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New Polling Shows that Small Businesses Strongly Support Paid Family and Medical Leave

A food truck co-owner hands a credit card back to a customer after taking an order in Burbank, California, July 2015.

A new poll, commissioned by the Center for American Progress and Small Business Majority, shows that 70 percent of small-business owners support a national paid family and medical leave insurance program. The poll, conducted by Lake Research Partners, found the following:

  1. 70 percent of small-business owners believe that it is important to establish a federal paid family and medical leave program that is gender neutral and allows workers to use leave to care for themselves or a family member. Forty-two percent believe that it is “very important” to establish such a program.
  2. Support for a national paid family leave program among small-business owners is growing. When a similar poll was conducted in 2013, 45 percent supported proposals to create a publicly administered paid family and medical leave program. That number has grown to 70 percent in just four years, demonstrating the rising awareness of the need for such a program.
  3. Most small-business owners are already providing some sort of family leave to care for a new child and/or providing care through a patchwork of formal and informal—paid and unpaid—policies.
  4. 61 percent of small-business owners are in favor of administering paid family and medical leave through a combination of employer and employee contributions.
  5. Small-business owners are politically diverse, showing that support for a national paid family and medical leave program crosses party lines. In the 2016 poll, 44 percent of respondents identified as Republicans, 32 percent identified as Democrats, and 16 percent identified as independents.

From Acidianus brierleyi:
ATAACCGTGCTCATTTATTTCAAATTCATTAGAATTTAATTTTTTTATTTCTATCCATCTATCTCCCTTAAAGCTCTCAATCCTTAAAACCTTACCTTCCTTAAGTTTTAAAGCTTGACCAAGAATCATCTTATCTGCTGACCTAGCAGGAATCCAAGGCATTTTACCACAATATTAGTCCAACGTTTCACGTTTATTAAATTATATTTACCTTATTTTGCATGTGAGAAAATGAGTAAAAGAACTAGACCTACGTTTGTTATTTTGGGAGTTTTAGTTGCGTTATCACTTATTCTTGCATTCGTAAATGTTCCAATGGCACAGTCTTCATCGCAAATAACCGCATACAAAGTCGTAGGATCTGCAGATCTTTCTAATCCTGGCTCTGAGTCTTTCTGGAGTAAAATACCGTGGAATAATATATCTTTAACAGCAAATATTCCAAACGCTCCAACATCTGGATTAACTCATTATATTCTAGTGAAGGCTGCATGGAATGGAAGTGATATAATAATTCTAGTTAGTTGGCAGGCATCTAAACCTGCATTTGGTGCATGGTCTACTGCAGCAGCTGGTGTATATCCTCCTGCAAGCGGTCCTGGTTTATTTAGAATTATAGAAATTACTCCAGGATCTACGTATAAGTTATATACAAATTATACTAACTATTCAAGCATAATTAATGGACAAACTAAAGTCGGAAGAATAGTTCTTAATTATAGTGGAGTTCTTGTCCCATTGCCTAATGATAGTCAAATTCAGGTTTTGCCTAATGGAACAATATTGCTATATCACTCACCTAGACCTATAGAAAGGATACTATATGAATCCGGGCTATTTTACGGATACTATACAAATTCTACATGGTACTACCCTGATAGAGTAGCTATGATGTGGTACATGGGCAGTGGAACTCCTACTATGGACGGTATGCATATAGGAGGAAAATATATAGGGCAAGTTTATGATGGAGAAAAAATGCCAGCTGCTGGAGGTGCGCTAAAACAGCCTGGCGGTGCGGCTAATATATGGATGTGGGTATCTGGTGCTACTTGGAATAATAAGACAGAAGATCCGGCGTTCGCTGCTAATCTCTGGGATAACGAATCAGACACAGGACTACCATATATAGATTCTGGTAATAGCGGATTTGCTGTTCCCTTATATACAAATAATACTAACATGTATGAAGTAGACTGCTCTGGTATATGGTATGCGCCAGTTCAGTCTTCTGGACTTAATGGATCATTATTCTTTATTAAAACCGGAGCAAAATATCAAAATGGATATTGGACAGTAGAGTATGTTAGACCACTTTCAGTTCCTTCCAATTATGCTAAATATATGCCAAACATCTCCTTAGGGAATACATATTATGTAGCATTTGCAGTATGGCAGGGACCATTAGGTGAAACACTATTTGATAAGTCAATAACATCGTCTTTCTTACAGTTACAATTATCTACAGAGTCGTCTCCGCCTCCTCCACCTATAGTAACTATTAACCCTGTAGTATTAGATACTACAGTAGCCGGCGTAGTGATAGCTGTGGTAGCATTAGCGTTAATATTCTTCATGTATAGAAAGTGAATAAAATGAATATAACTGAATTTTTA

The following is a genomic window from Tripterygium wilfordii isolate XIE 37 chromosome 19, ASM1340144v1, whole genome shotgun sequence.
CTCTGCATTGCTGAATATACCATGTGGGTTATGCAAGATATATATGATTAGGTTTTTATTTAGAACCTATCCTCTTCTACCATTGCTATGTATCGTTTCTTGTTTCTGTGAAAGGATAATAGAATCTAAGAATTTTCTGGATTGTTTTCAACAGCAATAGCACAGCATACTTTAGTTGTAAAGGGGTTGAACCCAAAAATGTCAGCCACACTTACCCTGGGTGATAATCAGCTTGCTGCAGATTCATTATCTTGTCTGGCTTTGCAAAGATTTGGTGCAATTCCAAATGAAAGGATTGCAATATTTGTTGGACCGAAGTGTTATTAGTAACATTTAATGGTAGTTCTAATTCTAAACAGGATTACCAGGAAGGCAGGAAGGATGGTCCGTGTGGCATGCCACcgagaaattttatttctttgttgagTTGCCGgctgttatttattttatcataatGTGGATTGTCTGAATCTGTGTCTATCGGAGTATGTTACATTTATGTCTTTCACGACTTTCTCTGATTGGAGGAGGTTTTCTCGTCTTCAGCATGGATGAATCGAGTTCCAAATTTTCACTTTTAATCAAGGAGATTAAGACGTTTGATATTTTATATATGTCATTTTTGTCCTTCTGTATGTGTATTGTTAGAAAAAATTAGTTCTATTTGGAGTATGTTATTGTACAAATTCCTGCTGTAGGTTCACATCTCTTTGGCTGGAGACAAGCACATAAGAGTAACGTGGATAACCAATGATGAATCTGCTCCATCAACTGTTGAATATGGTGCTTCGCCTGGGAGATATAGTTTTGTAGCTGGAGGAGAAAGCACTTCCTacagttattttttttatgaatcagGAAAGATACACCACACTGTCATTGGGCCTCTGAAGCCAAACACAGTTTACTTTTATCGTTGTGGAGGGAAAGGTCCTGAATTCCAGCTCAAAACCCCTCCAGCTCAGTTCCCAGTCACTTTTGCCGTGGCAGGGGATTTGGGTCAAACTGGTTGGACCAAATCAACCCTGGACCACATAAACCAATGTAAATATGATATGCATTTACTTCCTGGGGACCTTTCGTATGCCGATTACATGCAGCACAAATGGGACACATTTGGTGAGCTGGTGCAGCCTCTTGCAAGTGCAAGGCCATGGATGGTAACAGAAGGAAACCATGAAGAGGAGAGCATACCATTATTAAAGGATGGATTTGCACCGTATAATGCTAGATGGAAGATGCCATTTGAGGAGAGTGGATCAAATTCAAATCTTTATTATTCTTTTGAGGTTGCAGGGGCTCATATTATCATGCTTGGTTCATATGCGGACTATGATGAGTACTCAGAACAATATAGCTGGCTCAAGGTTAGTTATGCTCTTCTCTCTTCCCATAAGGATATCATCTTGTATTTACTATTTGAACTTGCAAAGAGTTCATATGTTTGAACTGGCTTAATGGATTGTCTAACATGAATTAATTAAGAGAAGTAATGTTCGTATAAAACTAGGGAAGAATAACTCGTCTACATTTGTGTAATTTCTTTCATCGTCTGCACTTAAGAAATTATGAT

Small-businesses owners’ support for a robust, paid family and medical leave program is not surprising. A majority of small-business owners already offer some combination of paid and unpaid leave. In addition to a desire to support their employees, many recognize the business benefits to providing paid family and medical leave through greater retention, improved morale, and increased productivity. Furthermore, this poll shows that small businesses have the ability to handle an employee absence without hiring a replacement or putting work on hold.

Yet in the United States, small-business owners are at a disadvantage. The United States is the only industrialized country without some form of paid family leave. While larger companies may have the resources to provide paid leave on their own, small businesses often do not—putting them at a competitive disadvantage. Although the Family and Medical Leave Act allows a limited amount of unpaid leave, small businesses recognize that the time has come for a comprehensive paid family and medical leave plan that covers the full range of caregiving needs.

Adopting a national paid family and medical leave program would level the playing field for all businesses and workers. Business tax credits and other piecemeal approaches are not enough: The United States needs a nationally administered program, such as the Family and Medical Insurance Leave Act, to ensure access to comprehensive paid family and medical leave for all workers. As this poll demonstrates, small-business owners understand the importance of such a program. It is time for policymakers to catch up.

* Note: The poll was conducted through an internet survey of 512 small-business owners and operators nationwide that have 2 to 99 employees. The poll was conducted by Lake Research Partners for Small Business Majority from February 8 to 13, 2017. The margin of error is +/- 4.4 percent.

Shilpa Phadke is the Senior Director of the Women’s Initiative at the Center for American Progress. Danielle Corley is a Research Associate for Women’s Economic Policy at the Center.